It is a destination that you will find challenging, however. The culture and behavioural differences are always present, sometimes charming and at other times irritating. The wonderful colours, smells, noises and tastes that make up the very fabric of India are persistent. You will rarely forget where you are, for better and for worse.

The people are charming, however, the environment safe, and Rajasthan is enchanting in a way that is hard to define. The project is well organised for volunteers and rewarding for those who want to taste the delights of India.


The project operates all year round, with the exception of short local holidays and reduced activity during the peak summer heat in May/June.


The project leadership team and most of the staff speak English, so you will have little problem working in a country where the local language is Hindi – not an easy language to learn. Typically your younger students will have better English than the older ones. Of course you should have fluent English yourself in order to teach it!

Experience required

To work in the empowerment centres you do not need any previous experience although previous teaching experience would be ideal. Included in your Outreach International placement fee is an online teaching course that will help build your understanding of teaching in a developing country, giving you lots of tips and resources of how to teach in a low resource environment.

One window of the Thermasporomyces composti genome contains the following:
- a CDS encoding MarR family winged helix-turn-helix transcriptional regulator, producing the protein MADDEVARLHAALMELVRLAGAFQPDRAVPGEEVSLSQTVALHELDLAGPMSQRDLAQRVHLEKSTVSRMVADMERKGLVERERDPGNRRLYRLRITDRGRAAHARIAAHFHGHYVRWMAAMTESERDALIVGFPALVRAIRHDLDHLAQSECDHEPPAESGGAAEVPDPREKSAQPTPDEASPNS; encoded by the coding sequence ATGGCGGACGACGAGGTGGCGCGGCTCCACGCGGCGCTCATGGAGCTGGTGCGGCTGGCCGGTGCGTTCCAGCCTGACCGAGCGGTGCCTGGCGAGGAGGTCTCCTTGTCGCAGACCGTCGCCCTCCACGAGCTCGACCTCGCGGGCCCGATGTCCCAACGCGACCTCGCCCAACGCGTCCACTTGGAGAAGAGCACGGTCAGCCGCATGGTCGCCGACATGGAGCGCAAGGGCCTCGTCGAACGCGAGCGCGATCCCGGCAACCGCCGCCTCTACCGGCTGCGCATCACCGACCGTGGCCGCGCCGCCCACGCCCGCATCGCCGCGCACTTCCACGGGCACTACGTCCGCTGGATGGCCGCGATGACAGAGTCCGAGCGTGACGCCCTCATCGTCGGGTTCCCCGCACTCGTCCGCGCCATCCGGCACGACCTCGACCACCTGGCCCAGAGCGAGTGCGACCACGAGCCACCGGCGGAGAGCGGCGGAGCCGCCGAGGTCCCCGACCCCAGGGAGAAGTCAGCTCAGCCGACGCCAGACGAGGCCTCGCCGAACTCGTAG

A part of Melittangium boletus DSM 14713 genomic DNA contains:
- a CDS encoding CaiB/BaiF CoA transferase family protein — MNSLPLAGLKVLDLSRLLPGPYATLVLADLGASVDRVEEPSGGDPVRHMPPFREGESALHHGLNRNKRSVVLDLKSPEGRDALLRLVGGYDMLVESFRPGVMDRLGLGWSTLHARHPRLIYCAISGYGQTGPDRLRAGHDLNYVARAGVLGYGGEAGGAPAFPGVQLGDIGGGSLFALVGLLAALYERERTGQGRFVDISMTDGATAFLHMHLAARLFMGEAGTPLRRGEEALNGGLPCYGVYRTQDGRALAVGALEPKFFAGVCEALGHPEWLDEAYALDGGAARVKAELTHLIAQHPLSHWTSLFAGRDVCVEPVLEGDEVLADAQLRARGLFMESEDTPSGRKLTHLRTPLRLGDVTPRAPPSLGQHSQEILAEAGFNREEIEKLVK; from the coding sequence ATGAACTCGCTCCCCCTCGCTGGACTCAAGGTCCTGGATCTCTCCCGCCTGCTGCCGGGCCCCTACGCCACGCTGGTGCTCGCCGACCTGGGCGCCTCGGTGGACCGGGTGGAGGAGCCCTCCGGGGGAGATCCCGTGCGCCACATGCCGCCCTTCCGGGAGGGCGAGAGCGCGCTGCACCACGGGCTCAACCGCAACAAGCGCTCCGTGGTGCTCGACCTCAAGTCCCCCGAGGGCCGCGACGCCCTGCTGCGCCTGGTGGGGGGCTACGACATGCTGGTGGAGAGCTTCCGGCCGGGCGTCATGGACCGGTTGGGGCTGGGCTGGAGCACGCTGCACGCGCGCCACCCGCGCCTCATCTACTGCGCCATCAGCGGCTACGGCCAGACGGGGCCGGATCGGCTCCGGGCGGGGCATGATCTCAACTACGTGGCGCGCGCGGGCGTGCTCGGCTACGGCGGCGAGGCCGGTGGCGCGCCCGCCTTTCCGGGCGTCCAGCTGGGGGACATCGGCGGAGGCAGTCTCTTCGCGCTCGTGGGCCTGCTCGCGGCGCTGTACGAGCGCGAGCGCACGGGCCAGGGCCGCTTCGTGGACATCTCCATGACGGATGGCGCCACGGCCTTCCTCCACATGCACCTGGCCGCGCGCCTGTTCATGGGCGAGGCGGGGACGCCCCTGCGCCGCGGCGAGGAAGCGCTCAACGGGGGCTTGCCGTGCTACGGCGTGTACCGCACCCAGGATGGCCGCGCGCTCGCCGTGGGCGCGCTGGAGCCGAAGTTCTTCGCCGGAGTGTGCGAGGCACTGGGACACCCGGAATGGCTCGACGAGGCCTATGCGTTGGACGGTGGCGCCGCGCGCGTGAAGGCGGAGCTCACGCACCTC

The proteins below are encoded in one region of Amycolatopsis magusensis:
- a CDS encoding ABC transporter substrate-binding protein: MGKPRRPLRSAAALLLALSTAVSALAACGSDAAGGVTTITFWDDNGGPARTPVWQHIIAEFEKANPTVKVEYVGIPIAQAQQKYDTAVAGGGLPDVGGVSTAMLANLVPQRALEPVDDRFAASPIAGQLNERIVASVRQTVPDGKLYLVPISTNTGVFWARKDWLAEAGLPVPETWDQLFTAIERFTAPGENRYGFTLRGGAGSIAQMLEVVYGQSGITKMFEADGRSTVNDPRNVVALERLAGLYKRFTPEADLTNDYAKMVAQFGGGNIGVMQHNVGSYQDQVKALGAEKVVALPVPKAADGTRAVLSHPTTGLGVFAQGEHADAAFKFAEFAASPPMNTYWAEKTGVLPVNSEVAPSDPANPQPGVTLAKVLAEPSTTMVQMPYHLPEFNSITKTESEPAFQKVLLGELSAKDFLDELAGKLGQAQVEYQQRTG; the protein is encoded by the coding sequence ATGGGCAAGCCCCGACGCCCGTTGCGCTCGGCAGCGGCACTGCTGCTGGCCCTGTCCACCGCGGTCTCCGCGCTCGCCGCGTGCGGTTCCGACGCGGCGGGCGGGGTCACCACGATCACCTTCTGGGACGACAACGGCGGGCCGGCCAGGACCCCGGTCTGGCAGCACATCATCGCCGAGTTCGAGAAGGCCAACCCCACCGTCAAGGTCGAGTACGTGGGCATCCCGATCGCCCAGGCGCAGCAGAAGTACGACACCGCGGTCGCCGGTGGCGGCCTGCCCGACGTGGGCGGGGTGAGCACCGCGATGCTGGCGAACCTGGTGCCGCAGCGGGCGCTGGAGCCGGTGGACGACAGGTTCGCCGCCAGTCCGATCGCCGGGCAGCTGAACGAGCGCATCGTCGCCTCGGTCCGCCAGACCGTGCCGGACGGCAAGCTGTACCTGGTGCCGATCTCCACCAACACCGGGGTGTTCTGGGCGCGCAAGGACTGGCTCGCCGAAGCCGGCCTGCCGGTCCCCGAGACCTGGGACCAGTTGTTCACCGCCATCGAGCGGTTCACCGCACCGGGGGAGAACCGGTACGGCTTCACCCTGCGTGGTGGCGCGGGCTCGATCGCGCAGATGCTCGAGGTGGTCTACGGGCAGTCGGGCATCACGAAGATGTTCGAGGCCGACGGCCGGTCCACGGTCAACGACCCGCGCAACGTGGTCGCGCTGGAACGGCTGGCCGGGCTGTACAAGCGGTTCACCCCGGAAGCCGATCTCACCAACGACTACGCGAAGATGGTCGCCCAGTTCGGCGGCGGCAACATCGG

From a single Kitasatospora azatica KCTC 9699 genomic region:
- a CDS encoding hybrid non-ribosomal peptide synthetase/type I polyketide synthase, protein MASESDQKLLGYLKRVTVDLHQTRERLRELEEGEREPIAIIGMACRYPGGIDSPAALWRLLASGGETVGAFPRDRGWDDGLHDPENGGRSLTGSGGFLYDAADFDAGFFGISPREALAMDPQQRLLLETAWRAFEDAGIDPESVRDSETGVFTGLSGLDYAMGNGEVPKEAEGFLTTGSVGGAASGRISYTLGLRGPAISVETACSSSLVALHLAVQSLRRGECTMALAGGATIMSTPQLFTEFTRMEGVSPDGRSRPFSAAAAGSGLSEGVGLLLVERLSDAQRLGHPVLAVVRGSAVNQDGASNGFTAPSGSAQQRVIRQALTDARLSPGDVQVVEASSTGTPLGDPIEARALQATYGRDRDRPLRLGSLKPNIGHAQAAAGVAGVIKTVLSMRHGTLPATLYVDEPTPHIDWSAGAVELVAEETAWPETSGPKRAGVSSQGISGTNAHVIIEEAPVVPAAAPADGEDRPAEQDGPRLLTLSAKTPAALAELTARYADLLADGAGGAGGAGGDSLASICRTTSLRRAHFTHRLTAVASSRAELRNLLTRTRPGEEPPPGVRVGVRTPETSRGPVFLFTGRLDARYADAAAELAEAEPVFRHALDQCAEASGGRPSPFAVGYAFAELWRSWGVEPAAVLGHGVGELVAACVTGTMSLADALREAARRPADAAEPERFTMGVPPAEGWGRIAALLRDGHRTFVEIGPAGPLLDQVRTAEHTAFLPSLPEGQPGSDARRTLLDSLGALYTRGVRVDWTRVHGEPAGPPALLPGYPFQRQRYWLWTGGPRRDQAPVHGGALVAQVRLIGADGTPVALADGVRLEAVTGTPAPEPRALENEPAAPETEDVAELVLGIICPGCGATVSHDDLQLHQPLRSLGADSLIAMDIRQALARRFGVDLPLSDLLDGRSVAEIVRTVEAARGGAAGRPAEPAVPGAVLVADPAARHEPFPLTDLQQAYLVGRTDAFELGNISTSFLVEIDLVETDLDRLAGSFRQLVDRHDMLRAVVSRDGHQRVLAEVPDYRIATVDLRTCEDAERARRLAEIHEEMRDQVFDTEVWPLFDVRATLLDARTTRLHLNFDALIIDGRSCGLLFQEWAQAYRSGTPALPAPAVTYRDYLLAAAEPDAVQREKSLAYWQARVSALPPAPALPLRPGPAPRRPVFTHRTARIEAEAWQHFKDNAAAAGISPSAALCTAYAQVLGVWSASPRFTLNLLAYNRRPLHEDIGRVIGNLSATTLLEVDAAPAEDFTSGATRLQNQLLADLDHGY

Good to know

All the volunteers stay in a comfortable guesthouse run by the Trust. The food is prepared to a good standard, minimising some of the predictable dietary worries, and the guesthouse provides a place of quiet respite and a good social hang-out for volunteers, whether planning weekend trips or preparing the next day’s lessons.

Price table

1 month2 months3 months4 months5 months6 months

Includes: comprehensive travel insurance, online teaching course, full pre-trip preparation and ongoing UK support, airport transfers, guesthouse accommodation* and three meals each day, daily transport to projects, Outreach T-shirt
Does not include: flights, visa, vaccinations

*based on single room on 1st floor of guesthouse (small discounts are available for sharing/ground floor)

Things to see and do

  • Mehrangarh Fort
  • Sardar market
  • The old town
  • Rajasthan

Country co-ordinator

Govind Rathore

Govind is the founder of the Trust that we support in Rajasthan, supporting the women and children of the Dalit community through a range of empowerment centres, door-step schools, outreach and counselling services. Govind speaks excellent English and runs a professional team of local staff and volunteers based in Jodhpur.  

About India